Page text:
During my chaplaincy days, I was trained in family systems theory and then went on to take every seminary class offered in family systems theory. Edwin Friedman is the most famous proponent of using this theory for any and all organizational leadership and we’re now 4 years in to training our staff in this leadership posture. For those interested, here is a brief 7 minute video of the major concepts and approaches of differentiated leadership. I have found it essential in church leadership survival. Hope you enjoy!

Trump.

Trump’s comments weren’t “locker room talk” and they weren’t simply “lewd.” Trump went way beyond lewd – he openly bragged about sexually assaulting women in front of several people.
 
I know many, many good men. None of them would talk anything near that way in a locker room or any room, None of them would privately think it. The reason is simple enough: they are decent people who believe in basic human dignity for all. Also they have wives, daughters, sisters, mothers and women friends. I am incredibly privileged to know Lisa, Kaylee, Toni, Gill and many women friends. Their impact is immeasurable. 
 
This isn’t about policy and party issues. I understand that both sides have compelling arguments: life, Supreme Court, poverty, care for the least, foreign policy, health, the economy, the massive unwieldy political system we all feel trapped in. And more personally, overt vs covert sins, cover ups, betrayals, political bullying and outlandish racist statements. I also understand that “sides” is part of the problem. No one side and no independent fully addresses all that is needed in this country, so people are left choosing which issues are most important. Both sides build an argument against, rather than a coalition toward. 
 
My hope is in a good, good Father who made women in his image, a reflection of the Imago Dei. Immeasurably valuable, 100% dignified.  
I’m especially grateful that God put in place this experiment called ‘church’ to show the love of God to all: love of neighbor, love of enemy, love of the unnoticed. The church is to offer particular welcome to those who society sends to the margins. In the earliest days of the church, that included women. In the Roman Empire where women were mostly property or worse, this was truly revolutionary.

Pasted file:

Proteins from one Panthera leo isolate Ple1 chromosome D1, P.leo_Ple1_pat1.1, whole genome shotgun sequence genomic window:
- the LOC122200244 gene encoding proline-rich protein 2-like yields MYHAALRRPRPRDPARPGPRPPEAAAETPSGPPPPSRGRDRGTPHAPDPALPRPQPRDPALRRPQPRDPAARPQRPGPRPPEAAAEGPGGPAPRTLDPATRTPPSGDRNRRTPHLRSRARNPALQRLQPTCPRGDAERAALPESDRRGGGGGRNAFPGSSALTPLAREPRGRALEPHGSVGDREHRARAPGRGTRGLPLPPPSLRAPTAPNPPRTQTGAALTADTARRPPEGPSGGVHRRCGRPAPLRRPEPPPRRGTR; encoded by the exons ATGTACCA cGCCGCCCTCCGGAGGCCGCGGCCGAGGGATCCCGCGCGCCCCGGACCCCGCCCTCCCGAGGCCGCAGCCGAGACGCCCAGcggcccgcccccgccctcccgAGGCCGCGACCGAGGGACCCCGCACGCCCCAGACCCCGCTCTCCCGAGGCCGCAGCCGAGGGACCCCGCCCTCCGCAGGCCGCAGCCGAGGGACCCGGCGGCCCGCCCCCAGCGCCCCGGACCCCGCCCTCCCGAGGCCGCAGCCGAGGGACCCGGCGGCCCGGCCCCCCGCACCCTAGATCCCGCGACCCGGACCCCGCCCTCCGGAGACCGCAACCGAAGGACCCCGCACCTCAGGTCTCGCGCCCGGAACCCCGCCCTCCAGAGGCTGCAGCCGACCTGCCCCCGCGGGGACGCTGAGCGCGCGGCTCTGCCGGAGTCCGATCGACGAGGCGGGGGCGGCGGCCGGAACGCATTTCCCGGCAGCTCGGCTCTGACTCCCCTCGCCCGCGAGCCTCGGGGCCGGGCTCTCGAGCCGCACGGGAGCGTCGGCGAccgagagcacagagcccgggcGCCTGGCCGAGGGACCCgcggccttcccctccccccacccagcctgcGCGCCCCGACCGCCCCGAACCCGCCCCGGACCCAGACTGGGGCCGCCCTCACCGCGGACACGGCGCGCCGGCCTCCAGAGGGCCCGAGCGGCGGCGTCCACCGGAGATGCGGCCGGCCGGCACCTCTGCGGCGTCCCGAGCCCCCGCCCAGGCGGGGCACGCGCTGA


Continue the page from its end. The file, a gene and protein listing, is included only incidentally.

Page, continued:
In these more recent of days, we apparently need this reminder more than ever. The gospel of Jesus offers a revolution for any who wish to live different. Someone is going to be president of this country and no matter who that is, the church can still be the church, speaking up, loving neighbor, loving (political) enemy and most radically, inviting in.  

 

When Anne Patel Grey Blew My Mind

Part 2

As I noted prior, I was taking Dr Kip Elolia’s class on Liberation Theology and didn’t want the experience to end when the final exam was complete. I knew that God had vital lessons for me that I needed to keep learning, so after class ended, I kept reading liberation theology and was shocked to discover that our tiny seminary’s library had a robust collection of Aboriginal Theology.

How, you might ask, does a small seminary in upper east Tennessee* happen to have a selection of works from Aboriginal Australians? I have no idea, but I checked out, and subsequently own Anne Pattel-Grey’s “Through Aboriginal Eyes: The Cry From The Wilderness.”

For you liberation theology nerds out there, Pattel-Grey would be considered a Womanist Theologian, but her emphasis here is on general racism and white blindness to the gospel.  Continue reading

Cutting Room Floor: Bible

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I’m starting a new series, mostly for our church family that are the research “left overs” from the most recent sermon.  Often an effective sermon comes down to what you don’t say as much as what you do, and thus editing out good material becomes essential. Here, then are some of the leftovers from this past week’s message:  They are somewhat random and unconnected, but for those wanting more thoughts on Scripture, they may be helpful:  Continue reading

A White Guy on White Privilege

Part 1.

I first heard the term “white privilege” during my second year of seminary during Kip Elolia’s class on liberation theology. Dr Elolia was brand new to our seminary so I didn’t know much about the content or professor, but take a squiz at this piece of Dr Elolia’s biography and see what you think:

As an African theological educator he tries to dispel the assumption that western theology is normative and universal while other theologies (African, Asian, Latin American, and Black) are local, contextual and limited. Therefore, in his teaching he engages students to be open to a broad theological curriculum and pedagogy that goes beyond the emphasis on the Global North (West) to include the experiences of the majority of Christians in the Global South.

So you’re offering to expand my world as someone from outside my worldview?

Sold.  Continue reading